Inheritance: A Memoir of Genealogy, Paternity, and Love

Image of Inheritance: A Memoir of Genealogy, Paternity, and Love
Release Date: 
January 15, 2019
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Imagine waking up one day and finding you're someone entirely different, your very essence changed overnight. Kafkaesque to say the least, but that’s what author Dani Shapiro experiences in her latest memoir entitled Inheritance: A Memoir of Genealogy, Paternity and Love.

Shapiro, a seasoned writer who understands self-reflection and knows how to go deep inside herself, was raised an observant Jew but everything she knows to be true changes after she takes one of those online DNA tests. One moment she’s spitting into a tube noting the absurdity of it all and the next, her world gets rocked as she discovers she’s only half-Jewish.

So begins the journey to discovering her actual roots. It would be wrong to give away too much but, as children are discovering across the country, Shapiro is just the latest example of someone discovering that her father is not her biological father.

This would be a shock for anyone but, given the nature of Shapiro's Orthodox Jewish identity, it’s even more earth-shattering. For decades, she attended temple every Saturday with her dearly departed father. Now she's wondering who her biological father was and discovers he's a dyed-in-the-wool Christian.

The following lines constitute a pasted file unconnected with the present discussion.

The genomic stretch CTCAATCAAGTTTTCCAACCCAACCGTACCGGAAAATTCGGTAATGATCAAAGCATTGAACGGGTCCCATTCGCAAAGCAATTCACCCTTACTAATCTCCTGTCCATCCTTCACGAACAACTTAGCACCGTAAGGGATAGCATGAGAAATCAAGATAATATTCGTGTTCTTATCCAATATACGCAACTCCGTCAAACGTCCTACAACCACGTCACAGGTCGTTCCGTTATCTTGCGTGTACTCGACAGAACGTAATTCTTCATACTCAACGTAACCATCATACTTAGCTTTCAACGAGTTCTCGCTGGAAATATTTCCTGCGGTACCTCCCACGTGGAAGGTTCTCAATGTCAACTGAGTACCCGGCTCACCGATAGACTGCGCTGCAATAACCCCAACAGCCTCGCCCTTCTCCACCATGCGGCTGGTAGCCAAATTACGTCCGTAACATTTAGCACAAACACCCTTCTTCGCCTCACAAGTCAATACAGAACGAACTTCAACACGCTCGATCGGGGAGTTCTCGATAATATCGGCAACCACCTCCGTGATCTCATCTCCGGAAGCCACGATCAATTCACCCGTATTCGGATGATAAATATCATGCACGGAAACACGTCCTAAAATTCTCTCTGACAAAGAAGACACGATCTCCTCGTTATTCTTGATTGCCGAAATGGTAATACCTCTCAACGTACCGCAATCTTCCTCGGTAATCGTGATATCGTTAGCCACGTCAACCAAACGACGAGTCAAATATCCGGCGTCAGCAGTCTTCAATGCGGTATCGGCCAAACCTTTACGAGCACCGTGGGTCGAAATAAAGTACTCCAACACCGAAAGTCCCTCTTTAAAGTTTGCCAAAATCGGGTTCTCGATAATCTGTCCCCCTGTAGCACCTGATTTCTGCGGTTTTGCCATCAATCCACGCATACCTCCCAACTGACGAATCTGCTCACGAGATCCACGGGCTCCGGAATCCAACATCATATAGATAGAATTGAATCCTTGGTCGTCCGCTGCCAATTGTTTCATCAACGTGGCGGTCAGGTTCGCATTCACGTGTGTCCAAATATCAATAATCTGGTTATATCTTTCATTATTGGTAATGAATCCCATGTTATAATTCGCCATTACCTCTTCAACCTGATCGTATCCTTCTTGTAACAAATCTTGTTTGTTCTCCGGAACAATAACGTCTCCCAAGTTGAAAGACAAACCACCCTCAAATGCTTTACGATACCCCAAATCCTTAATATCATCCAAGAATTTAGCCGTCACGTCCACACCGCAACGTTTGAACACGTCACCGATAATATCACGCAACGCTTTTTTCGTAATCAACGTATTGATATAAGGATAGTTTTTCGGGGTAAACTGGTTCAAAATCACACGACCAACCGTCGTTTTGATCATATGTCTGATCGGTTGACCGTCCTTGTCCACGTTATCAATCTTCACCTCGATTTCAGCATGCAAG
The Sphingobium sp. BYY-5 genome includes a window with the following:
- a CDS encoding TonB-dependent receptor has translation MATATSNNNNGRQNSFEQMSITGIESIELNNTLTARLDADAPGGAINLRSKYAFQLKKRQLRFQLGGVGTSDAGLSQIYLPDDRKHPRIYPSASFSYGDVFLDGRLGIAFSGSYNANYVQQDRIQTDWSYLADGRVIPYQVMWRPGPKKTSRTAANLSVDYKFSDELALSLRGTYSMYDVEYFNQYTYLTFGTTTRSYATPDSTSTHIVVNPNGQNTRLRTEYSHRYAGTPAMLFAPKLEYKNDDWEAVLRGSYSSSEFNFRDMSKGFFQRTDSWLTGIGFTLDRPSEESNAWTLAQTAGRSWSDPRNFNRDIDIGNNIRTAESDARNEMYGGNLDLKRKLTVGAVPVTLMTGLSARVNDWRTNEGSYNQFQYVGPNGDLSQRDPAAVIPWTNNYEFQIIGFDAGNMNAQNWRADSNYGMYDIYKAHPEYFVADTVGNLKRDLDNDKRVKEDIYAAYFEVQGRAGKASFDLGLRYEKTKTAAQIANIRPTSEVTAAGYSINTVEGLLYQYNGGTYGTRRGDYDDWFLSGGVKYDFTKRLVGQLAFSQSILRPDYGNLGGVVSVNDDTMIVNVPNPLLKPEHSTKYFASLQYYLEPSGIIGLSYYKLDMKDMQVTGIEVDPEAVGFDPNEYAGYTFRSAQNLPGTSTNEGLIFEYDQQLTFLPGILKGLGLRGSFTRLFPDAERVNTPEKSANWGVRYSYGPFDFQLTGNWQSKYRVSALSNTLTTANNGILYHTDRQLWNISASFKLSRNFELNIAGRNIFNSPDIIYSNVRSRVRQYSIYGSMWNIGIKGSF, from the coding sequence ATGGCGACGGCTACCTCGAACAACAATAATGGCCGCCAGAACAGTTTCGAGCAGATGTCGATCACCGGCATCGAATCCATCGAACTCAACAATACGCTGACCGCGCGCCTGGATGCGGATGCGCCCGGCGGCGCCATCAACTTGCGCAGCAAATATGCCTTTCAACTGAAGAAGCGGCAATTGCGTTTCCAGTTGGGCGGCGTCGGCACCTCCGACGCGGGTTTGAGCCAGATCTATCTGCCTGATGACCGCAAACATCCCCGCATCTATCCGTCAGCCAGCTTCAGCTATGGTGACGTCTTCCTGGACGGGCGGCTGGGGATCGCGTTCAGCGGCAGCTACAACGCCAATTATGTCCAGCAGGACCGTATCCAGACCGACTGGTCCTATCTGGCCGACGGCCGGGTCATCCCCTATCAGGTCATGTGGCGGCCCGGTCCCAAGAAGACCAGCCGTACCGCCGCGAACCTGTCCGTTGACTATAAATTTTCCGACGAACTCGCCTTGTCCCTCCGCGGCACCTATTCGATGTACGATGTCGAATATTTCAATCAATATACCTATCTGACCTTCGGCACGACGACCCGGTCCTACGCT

Since her mother is also dead, Shapiro and her journalist husband attack the problem with all their journalistic chops and discover who her biological father is in record time. But that’s only the beginning of the story.

Shapiro also has a half sister who has always been distant and suddenly, it all makes sense, as it apparently has made sense to others over the years. As Shapiro writes, “A friend who had met Susie later told me she had always known we couldn’t possibly be related.”

Apparently, Shapiro, who is blonde with “Christian” features, had been getting loud clues from others her entire life but hadn’t considered that these casual observers—a couple quite rude—might be absolutely dead on about her origins.

One particular haunting story is that of a Jewish writer, who stared at Shapiro at a dinner party before remarking over and over, “There’s no way you can possibly be Jewish.” Score one for perception and intuition—or racism.

Of course, Shapiro’s mother was Jewish, which means she most certainly is Jewish herself but, as she discovers, she shares an awful lot with her biological father from looks to voice cadence and hand gestures.

Inheritance is a fascinating read that will carry you along as it explores the nature of what makes us who we are. Consider this paragraph as Shapiro tries to make sense of the “otherness” she felt her entire life:

“I am the black box, discovered years—many years—after the crash . . . I am also the diver who has discovered the black box. What’s this? I had been looking for it all my life without knowing it existed. Now I hold it in my hands. It may or may not contain clues. It is a witness to a history it recorded but did not see. What went on in that plane? Why did it fall from the sky?”

This memoir is part detective story, part personal essay and was born out of the serendipity of spitting into a test tube. As Paul Simon once wrote, we truly do live in “the age of miracle and wonder.”